For planners, there will be pressure to expedite developments that create jobs and increase the tax base. However, the NIMBY contingent will remain strong and vocal, and over the next few years planners could find themselves caught in a vicious crossfire between pro-growthers, NIMBYs, and ethnic community activists anxious for quality jobs. A new and powerful interest group could emerge in this debate: the displaced middle managers.

For developers, there will be some improvement in the business environment, but the overall rules in the development game in the area have changed. The days of boom and bust are probably over. A new area of opportunity is recycling failed projects, such as retail malls and industrial space. Cities will be more open to innovative re-use proposals that solve problems such as creation of jobs and tax base.

For architects and suppliers to the construction industry. times will continue to be lean for at least two more years. However, the real estate recycling business also offers significant opportunities for these firms.

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New Economic Realities

For the Los Angeles area as a whole, the adjustment to the new economic realities will be difficult, and will see continued friction not only between various ethnic groups, but between pro-growth and no-growth factions. Underneath it all is the fear that the Los Angeles economic pie is shrinking, while the quality of life has been degraded.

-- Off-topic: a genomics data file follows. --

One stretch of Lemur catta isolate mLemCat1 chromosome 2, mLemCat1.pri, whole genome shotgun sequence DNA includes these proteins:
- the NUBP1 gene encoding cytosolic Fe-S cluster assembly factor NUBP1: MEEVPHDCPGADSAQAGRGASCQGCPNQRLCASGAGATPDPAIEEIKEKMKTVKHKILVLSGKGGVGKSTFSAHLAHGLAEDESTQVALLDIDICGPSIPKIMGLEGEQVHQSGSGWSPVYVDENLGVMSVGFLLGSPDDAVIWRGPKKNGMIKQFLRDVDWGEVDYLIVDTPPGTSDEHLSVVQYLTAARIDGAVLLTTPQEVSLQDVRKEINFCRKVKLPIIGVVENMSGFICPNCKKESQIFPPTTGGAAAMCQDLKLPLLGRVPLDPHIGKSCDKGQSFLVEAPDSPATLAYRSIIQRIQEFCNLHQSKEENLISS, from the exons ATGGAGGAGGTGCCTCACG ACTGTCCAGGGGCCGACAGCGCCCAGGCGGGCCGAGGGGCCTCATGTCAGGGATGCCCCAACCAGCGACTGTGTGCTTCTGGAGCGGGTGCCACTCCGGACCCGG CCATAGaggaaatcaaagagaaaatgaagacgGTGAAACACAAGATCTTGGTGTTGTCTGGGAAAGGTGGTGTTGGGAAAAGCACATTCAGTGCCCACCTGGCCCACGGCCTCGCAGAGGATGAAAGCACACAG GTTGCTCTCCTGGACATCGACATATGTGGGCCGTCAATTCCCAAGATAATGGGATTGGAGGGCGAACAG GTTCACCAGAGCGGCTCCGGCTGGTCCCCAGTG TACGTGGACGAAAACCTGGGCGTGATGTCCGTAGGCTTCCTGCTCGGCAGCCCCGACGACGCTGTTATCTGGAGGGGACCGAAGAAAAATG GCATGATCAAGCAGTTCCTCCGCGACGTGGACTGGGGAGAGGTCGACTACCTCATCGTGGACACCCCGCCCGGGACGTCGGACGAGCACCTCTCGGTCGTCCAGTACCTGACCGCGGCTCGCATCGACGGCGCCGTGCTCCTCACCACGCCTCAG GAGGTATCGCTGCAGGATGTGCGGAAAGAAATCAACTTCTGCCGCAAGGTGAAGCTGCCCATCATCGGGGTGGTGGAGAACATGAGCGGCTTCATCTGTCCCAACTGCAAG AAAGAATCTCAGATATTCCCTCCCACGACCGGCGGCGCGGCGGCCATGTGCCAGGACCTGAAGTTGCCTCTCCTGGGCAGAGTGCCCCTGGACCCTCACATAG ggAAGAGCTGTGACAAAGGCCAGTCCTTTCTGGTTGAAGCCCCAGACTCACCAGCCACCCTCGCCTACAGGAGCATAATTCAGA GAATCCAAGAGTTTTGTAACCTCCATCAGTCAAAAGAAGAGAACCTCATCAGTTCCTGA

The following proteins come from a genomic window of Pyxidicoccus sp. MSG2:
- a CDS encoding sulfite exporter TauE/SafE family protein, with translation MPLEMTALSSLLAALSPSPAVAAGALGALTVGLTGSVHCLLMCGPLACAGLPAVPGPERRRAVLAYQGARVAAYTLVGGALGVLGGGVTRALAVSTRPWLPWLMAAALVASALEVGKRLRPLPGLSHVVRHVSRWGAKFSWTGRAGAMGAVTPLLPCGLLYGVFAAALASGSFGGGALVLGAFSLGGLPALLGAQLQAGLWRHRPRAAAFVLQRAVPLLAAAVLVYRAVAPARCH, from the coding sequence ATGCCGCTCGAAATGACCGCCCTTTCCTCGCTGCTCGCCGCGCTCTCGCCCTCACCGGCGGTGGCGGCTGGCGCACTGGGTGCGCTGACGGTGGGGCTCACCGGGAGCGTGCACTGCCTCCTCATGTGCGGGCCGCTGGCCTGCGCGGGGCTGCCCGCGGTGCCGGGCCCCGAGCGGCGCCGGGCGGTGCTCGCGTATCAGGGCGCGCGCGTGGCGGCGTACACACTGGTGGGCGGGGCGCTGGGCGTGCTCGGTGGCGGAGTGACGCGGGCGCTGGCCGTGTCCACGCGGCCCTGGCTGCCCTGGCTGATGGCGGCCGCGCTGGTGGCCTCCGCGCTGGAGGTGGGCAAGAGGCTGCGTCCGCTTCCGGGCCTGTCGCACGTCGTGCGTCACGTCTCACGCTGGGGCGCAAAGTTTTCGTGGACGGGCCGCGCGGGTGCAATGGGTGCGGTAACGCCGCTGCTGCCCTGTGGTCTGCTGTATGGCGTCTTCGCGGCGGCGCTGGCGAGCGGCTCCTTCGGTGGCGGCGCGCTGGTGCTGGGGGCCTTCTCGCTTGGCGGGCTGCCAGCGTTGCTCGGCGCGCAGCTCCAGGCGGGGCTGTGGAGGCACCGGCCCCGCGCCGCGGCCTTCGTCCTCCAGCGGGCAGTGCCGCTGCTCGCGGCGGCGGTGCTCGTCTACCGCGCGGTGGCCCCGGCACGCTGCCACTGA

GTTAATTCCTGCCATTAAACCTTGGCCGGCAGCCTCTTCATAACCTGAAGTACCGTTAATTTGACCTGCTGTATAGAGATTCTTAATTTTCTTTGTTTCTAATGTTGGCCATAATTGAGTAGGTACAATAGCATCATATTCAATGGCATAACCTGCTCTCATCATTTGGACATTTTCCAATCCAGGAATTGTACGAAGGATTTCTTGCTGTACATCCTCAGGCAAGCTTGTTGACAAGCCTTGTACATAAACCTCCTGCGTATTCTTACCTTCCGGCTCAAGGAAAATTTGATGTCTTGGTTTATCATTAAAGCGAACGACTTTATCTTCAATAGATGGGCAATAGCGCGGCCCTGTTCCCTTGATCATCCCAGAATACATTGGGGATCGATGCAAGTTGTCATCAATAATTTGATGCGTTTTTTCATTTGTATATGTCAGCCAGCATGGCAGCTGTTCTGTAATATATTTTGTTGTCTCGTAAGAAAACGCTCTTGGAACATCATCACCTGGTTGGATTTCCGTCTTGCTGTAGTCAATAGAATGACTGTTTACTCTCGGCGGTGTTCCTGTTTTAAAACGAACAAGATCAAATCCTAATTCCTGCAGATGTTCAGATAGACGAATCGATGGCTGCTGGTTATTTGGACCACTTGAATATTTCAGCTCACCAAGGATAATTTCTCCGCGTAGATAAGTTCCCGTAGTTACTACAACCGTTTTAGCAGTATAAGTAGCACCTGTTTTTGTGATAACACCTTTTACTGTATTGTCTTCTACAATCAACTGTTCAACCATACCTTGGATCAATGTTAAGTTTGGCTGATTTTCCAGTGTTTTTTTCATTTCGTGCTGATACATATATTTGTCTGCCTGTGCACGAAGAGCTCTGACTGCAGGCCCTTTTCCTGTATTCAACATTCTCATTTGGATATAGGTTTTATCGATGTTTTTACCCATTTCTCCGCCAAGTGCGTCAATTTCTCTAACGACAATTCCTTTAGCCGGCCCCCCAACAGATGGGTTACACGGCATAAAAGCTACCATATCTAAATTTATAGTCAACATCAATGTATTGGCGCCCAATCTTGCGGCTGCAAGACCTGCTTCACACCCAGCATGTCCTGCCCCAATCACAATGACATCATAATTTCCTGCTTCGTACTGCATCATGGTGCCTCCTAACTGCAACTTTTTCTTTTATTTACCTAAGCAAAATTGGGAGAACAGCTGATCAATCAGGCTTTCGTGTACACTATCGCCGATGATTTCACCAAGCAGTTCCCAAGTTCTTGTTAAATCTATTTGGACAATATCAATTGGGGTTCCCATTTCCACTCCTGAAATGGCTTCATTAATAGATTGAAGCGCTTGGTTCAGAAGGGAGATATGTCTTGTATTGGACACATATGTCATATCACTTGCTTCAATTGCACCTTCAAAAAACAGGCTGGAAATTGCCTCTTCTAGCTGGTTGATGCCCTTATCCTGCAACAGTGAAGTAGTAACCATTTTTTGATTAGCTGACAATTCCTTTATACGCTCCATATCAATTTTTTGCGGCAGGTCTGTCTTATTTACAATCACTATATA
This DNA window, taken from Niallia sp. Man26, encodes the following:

However, the Los Angeles area still has significant economic opportunities, and industries with bright growth prospects. These include apparel design and manufacturing, engineering services, entertainment, international trade, and tourism. And aerospace will not completely disappear. While other industries could be nurtured, this is a skill that needs to be learned by both business and government. The development of our mass transit network will have a powerful impact on business location decisions, and could tum distressed areas into hot locations.